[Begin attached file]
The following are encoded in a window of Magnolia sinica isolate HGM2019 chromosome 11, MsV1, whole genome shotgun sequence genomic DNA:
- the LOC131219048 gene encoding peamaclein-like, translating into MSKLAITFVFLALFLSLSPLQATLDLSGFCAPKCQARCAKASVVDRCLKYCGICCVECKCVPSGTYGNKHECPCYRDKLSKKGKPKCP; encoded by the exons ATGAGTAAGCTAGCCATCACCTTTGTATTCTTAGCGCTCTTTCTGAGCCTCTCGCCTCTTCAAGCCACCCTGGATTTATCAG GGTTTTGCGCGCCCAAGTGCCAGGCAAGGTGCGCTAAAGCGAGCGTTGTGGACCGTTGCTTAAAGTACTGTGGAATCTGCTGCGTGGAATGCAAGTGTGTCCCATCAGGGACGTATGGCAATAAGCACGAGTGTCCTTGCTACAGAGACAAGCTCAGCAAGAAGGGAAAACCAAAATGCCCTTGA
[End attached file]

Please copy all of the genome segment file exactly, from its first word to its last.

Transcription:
The following are encoded in a window of Magnolia sinica isolate HGM2019 chromosome 11, MsV1, whole genome shotgun sequence genomic DNA:
- the LOC131219048 gene encoding peamaclein-like, translating into MSKLAITFVFLALFLSLSPLQATLDLSGFCAPKCQARCAKASVVDRCLKYCGICCVECKCVPSGTYGNKHECPCYRDKLSKKGKPKCP; encoded by the exons ATGAGTAAGCTAGCCATCACCTTTGTATTCTTAGCGCTCTTTCTGAGCCTCTCGCCTCTTCAAGCCACCCTGGATTTATCAG GGTTTTGCGCGCCCAAGTGCCAGGCAAGGTGCGCTAAAGCGAGCGTTGTGGACCGTTGCTTAAAGTACTGTGGAATCTGCTGCGTGGAATGCAAGTGTGTCCCATCAGGGACGTATGGCAATAAGCACGAGTGTCCTTGCTACAGAGACAAGCTCAGCAAGAAGGGAAAACCAAAATGCCCTTGA